For the purpose of this analysis, a few common relative contradictions and disease specific preferences were incorporated in our prescriptive model. All the rules followed the professional suggestions from BMC clinicians and are based on ACC/AHA hypertension treatment guidelines [4]:

  • If pulse < 60, do not use Beta-Blockers;

  • If potassium > 4.5, do not use ACEi or ARBs;

  • If creatinine of 2 or greater, do not use ACEi or ARBs or Thiazide diuretics;

  • If potassium > 5, do not use MRAs;

  • If patient has diabetes, should likely be on an ACEi or ARBs;

  • If patient has systolic heart failure, should likely be on a Beta-Blocker.

Models and evaluation scheme

We developed ML models to predict optimal prescriptions for patients with hypertension. A prediction-based prescriptive model was developed to analyze outcomes under each possible medication. The goal is to find the treatment that minimizes future SBP based on the medical history of a group of similar patients. Our methods incorporate K-Nearest Neighbors (K-NN) on a regression-weighted metric, which can capture the similarity between patients’ most predictive characteristics and model the future SBP accordingly. For example, if we want to estimate a patient’s future SBP under Thiazide diuretics, we first train a regression model with all patient visits that were under Thiazide diuretics to predict the future SBP. Suppose this regression model fits a set of coefficients \({\varvec{\beta}}=({\beta }_{1},..., {\beta }_{p})\) to predictive variables \({\varvec{x}}=({x}_{1},..., {x}_{p})\) and predicts the SBP of a patient as \(y=\sum_{i=1}^{p}{x}_{i}{\beta }_{i}\), where \(p\) is the number of variables used for the prediction. Then, the coefficients \({\varvec{\beta}}\) of the regression model are used to identify the importance of each feature in predicting the SBP outcome. The absolute values of coefficients form weights in measuring the distance between this patient and all the other patient visits that were under Thiazide diuretics. More specifically, we define a distance metric between two patients characterized by predictive variables \(\varvec{x} = \left( {x_{1} , \ldots , x_{p} } \right)\) and \(\varvec{z} = \left( {z_{1} , \ldots , z_{p} } \right)\) by

$$\left| {\left| {\varvec{x} - \varvec{z}} \right|} \right|_{\varvec{\beta}} = \sqrt {\mathop \sum \limits_{i = 1}^{p} (x_{i} - z_{i} )^{2} \beta_{i}^{2} } ,$$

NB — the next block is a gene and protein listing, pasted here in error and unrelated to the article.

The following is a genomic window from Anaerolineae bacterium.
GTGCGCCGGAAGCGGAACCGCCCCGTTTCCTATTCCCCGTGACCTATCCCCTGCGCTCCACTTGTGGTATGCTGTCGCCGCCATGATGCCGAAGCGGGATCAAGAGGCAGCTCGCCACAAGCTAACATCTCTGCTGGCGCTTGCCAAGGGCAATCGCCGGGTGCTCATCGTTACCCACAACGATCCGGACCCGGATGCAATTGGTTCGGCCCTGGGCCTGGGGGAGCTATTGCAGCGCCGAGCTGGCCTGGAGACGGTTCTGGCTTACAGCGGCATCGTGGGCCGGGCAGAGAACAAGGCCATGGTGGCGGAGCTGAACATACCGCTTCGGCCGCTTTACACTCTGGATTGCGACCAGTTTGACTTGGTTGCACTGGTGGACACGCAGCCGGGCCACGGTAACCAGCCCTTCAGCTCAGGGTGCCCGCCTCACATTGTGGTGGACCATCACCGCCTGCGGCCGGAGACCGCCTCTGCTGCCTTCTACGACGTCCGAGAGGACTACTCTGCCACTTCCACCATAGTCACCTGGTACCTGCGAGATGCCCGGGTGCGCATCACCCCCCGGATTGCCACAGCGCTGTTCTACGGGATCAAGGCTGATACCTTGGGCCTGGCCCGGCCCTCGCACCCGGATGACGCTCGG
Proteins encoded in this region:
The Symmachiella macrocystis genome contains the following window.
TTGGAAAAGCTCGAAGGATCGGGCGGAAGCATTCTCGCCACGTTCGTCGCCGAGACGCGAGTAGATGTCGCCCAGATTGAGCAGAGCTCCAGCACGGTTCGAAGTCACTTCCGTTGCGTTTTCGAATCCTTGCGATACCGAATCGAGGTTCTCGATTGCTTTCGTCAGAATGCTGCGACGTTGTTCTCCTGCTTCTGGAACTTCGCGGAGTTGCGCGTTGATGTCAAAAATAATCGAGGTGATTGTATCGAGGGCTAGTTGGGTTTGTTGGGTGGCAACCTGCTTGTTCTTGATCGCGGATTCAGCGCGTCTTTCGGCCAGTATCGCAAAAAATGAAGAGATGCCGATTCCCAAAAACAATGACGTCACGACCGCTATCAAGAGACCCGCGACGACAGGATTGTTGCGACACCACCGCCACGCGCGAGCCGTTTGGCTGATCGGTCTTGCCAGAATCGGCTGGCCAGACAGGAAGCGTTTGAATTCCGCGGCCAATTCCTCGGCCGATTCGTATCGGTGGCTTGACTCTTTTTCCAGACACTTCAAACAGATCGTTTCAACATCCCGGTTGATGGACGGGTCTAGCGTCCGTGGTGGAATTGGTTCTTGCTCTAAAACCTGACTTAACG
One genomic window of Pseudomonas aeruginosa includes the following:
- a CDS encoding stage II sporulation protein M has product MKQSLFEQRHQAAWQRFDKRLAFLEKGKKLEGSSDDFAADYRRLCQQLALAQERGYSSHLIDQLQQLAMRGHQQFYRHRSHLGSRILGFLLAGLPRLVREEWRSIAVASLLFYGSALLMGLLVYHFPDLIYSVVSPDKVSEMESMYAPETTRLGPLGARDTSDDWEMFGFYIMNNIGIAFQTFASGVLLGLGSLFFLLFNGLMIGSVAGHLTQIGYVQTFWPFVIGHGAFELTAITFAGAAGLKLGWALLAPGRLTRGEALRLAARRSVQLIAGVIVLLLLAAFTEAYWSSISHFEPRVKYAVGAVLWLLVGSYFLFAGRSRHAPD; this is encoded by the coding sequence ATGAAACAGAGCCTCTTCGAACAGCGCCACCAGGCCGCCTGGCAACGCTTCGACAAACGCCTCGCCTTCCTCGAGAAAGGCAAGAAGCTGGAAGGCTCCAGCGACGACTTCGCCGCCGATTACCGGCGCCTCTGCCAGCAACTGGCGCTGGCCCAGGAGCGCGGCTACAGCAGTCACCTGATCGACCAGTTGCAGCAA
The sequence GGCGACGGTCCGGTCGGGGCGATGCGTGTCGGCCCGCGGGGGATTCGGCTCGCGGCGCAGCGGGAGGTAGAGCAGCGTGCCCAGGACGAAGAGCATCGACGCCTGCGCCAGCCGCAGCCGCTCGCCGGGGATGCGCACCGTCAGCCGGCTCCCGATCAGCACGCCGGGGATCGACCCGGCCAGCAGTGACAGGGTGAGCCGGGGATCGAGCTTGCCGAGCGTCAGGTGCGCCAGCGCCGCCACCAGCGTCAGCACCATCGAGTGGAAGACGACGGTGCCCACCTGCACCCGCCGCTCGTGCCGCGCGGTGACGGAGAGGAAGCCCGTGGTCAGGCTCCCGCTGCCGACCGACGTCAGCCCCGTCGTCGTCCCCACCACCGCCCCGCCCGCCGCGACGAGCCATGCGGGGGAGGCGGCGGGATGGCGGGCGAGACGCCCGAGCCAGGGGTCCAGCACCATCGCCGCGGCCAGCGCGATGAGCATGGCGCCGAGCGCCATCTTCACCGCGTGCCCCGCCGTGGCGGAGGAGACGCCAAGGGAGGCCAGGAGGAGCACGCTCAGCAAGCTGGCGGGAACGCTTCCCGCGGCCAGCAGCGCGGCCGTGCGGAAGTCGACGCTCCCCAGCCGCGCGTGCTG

and use this metric to find the K nearest neighbors to any particular patient with features \({\varvec{x}}\) under Thiazide diuretics. Once the closest visits from the treatment group are identified, we consider their SBP values at their next visit (say \(y_{1} \ldots , y_{K}\)) and use their average, given by \(\hat{y}\left( \varvec{x} \right) = \frac{1}{K}\sum\nolimits_{i = 1}^{K} {y_{i} }\), to estimate the SBP of the patient with features \({\varvec{x}}\) at her next visit. The same procedure is repeated for all the prescription options included in the model. Let M the total number of prescription options and denote by \(\hat{y}_{m} \left( {\varvec{x}} \right)\) the predicted next-visit SBP for a patient with features \({\varvec{x}}\) under prescription m. Then, prescription m is recommended for this patient with probability \(e^{{ - \xi \hat{y}_{m} \left( \varvec{x} \right) }} /\sum\nolimits_{i = 1}^{M} {e^{{ - \xi \hat{y}_{j} \left( \varvec{x} \right)}} }\), where ξ is a tunable parameter.

Four (regression) algorithms were compared to test the best performance in future SBP reduction: Distributionally Robust Linear Regression (DRLR)-informed KNN (the proposed model), Ordinary Least Square Regression (OLS)-informed KNN, the Least Absolute Shrinkage and Regression Operator (LASSO) regression [33], and Classification and Regression Trees (CART) [34]. The new regularized regression technique DRLR was developed based on Distributionally Robust Optimization (DRO) with an ambiguity set built using a Wasserstein metric [24]. In short, regression is formulated as a game, where an adversary picks a probability distribution from the ambiguity set and expected loss is evaluated using that distribution. The modeler then selects model parameters to minimize that worst-case expected model loss. The approach can mitigate the impact of outliers by hedging against a family of probability distributions that are close to the empirical distribution of the training data. Various theoretical results in [24] establish such robustness properties and establish probabilistic performance guarantees.